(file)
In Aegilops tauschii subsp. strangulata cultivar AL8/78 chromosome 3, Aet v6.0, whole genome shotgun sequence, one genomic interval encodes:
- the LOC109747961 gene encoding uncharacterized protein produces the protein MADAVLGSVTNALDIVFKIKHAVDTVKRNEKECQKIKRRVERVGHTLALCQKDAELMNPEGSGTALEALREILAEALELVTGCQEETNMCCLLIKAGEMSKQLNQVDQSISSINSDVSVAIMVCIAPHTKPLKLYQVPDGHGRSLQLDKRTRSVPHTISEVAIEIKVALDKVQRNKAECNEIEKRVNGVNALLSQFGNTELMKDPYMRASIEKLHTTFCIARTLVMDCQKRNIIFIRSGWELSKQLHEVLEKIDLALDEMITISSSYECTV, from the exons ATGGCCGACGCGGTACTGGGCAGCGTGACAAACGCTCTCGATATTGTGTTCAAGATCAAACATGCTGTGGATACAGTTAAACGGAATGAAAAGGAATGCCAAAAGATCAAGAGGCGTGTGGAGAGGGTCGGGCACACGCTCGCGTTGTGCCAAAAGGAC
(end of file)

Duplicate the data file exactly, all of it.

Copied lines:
In Aegilops tauschii subsp. strangulata cultivar AL8/78 chromosome 3, Aet v6.0, whole genome shotgun sequence, one genomic interval encodes:
- the LOC109747961 gene encoding uncharacterized protein produces the protein MADAVLGSVTNALDIVFKIKHAVDTVKRNEKECQKIKRRVERVGHTLALCQKDAELMNPEGSGTALEALREILAEALELVTGCQEETNMCCLLIKAGEMSKQLNQVDQSISSINSDVSVAIMVCIAPHTKPLKLYQVPDGHGRSLQLDKRTRSVPHTISEVAIEIKVALDKVQRNKAECNEIEKRVNGVNALLSQFGNTELMKDPYMRASIEKLHTTFCIARTLVMDCQKRNIIFIRSGWELSKQLHEVLEKIDLALDEMITISSSYECTV, from the exons ATGGCCGACGCGGTACTGGGCAGCGTGACAAACGCTCTCGATATTGTGTTCAAGATCAAACATGCTGTGGATACAGTTAAACGGAATGAAAAGGAATGCCAAAAGATCAAGAGGCGTGTGGAGAGGGTCGGGCACACGCTCGCGTTGTGCCAAAAGGAC